“I’m a Jedi like my father before me” is a direct callback to " I want to learn the ways of the Force and become a Jedi like my father". I can’t believe this never registered with me consciously until now.
As well as both Luke and Anakin learn the same lessons in their first two films but make a different choice in the third film of their respective trilogy.
The Phantom Menace and A New Hope:
“Feel, don’t think. Trust your instincts.”
Attack of the Clones and The Empire Strikes Back:
Revenge of the Sith and Return of the Jedi:
Anakin falls to the temptations and succumbs to his emotions while Luke succeeds in finding a rational way to resolve the emotional conflict facing him. In turn Anakin does the same and they both find balance.
It’s like a dialectic. Thesis -> Antithesis -> Synthesis. The middle film in the trilogy offers a counterpoint to what the first film established, then the third film has the protagonist either succeed or fail to reconcile those two conflicting points. For Luke, his initial Thesis was “I will become a Jedi like my father.” The counterpoint of that is learning what an evil man his father turned into. Then the synthesis comes when he resolves to believe in the good in his father, fulfilling the ideal of what his father could have been, which in turn helps redeem Anakin. And he learns from experience that there’s a time to take action and follow your feelings (A New Hope), but there’s also a time to take a step back and think more carefully (Empire).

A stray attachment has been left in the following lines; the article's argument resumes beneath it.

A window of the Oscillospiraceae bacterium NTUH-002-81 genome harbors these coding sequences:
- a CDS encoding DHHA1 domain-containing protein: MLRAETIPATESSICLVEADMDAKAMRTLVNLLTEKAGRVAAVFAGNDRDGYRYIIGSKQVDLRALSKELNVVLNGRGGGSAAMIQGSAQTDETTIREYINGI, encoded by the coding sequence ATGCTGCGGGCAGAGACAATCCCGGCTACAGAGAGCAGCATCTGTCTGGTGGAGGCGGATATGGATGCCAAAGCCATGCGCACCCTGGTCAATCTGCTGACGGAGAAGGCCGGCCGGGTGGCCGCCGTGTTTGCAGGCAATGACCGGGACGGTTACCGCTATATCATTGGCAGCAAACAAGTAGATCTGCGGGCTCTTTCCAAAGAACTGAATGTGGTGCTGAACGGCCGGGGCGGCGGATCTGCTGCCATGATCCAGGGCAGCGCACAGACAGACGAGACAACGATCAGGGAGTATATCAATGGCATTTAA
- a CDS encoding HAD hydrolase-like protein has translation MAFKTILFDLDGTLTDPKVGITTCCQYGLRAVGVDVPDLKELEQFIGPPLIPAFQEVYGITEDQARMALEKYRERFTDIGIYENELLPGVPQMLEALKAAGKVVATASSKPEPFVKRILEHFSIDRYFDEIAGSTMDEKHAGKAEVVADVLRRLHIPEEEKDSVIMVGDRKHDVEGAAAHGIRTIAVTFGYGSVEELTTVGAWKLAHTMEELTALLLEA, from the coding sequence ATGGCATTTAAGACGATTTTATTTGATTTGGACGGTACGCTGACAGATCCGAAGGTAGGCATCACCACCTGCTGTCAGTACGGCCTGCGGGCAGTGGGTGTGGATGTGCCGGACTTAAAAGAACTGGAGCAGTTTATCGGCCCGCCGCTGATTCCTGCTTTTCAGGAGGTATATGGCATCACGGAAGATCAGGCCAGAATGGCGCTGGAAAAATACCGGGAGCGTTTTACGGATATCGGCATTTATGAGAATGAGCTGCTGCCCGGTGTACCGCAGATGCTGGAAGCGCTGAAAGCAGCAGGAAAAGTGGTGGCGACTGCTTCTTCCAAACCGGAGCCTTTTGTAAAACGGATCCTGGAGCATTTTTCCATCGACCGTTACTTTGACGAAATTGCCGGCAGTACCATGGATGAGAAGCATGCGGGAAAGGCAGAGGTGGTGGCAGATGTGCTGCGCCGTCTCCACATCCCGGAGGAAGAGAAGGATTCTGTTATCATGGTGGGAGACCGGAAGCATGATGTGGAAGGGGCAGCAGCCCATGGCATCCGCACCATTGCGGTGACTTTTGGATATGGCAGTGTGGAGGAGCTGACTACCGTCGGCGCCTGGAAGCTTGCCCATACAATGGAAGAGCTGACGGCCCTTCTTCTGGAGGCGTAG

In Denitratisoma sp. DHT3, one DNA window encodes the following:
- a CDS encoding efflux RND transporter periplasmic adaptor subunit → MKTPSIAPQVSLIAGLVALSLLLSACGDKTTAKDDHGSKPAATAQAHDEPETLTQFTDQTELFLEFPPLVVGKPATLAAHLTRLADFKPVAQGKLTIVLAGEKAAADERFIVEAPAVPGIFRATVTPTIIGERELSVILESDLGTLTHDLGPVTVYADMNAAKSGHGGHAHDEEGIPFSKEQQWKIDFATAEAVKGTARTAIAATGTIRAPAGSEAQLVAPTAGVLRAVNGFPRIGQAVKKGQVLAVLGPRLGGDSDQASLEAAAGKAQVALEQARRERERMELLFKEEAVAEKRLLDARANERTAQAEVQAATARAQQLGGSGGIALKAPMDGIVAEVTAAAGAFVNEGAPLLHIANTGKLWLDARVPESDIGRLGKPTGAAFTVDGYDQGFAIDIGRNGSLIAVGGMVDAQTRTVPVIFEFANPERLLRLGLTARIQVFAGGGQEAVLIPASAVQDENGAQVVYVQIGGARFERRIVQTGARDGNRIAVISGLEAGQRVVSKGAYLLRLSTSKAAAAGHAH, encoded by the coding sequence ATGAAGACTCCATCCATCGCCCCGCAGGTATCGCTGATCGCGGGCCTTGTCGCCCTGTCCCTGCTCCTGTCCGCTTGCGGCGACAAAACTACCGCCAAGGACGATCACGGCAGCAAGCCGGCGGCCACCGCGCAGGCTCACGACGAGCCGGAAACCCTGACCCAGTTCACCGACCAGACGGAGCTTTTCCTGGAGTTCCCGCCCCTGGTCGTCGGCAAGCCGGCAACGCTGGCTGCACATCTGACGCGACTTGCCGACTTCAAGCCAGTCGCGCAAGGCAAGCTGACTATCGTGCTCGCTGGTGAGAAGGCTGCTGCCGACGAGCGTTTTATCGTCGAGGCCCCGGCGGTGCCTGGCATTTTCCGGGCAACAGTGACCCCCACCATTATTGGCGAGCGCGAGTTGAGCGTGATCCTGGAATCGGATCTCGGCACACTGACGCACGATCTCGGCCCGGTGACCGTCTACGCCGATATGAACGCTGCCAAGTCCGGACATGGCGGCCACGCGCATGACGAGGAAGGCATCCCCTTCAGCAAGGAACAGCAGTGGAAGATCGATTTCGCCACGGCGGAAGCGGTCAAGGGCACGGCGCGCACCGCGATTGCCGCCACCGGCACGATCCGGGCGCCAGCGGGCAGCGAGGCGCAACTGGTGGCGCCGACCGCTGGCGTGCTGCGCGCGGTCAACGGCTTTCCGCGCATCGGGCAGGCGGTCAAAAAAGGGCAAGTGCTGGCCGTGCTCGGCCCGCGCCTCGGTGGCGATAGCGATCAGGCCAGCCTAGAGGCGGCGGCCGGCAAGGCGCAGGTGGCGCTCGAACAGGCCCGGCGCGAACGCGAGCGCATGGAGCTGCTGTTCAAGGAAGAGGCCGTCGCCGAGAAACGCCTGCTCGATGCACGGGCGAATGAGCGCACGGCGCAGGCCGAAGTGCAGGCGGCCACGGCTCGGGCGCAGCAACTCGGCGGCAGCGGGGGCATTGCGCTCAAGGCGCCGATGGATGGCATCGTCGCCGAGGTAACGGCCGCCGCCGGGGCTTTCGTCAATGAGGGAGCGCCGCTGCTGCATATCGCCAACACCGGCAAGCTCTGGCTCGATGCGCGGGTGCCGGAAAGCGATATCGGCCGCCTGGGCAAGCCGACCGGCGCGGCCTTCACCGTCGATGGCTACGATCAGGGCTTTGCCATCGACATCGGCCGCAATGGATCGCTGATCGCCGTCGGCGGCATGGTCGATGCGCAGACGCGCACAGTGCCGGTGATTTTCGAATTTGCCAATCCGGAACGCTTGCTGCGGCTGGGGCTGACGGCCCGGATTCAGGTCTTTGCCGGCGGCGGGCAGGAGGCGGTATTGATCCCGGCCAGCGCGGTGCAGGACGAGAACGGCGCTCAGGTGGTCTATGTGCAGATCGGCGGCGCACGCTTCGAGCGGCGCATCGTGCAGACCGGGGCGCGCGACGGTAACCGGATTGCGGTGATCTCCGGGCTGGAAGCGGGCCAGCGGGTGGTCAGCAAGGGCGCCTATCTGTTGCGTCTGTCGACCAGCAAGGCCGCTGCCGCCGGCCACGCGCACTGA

And, in a way, the OT retroactively offers a counterpoint/antithesis to the prequels. By giving us a similar series of events with an inverted outcome.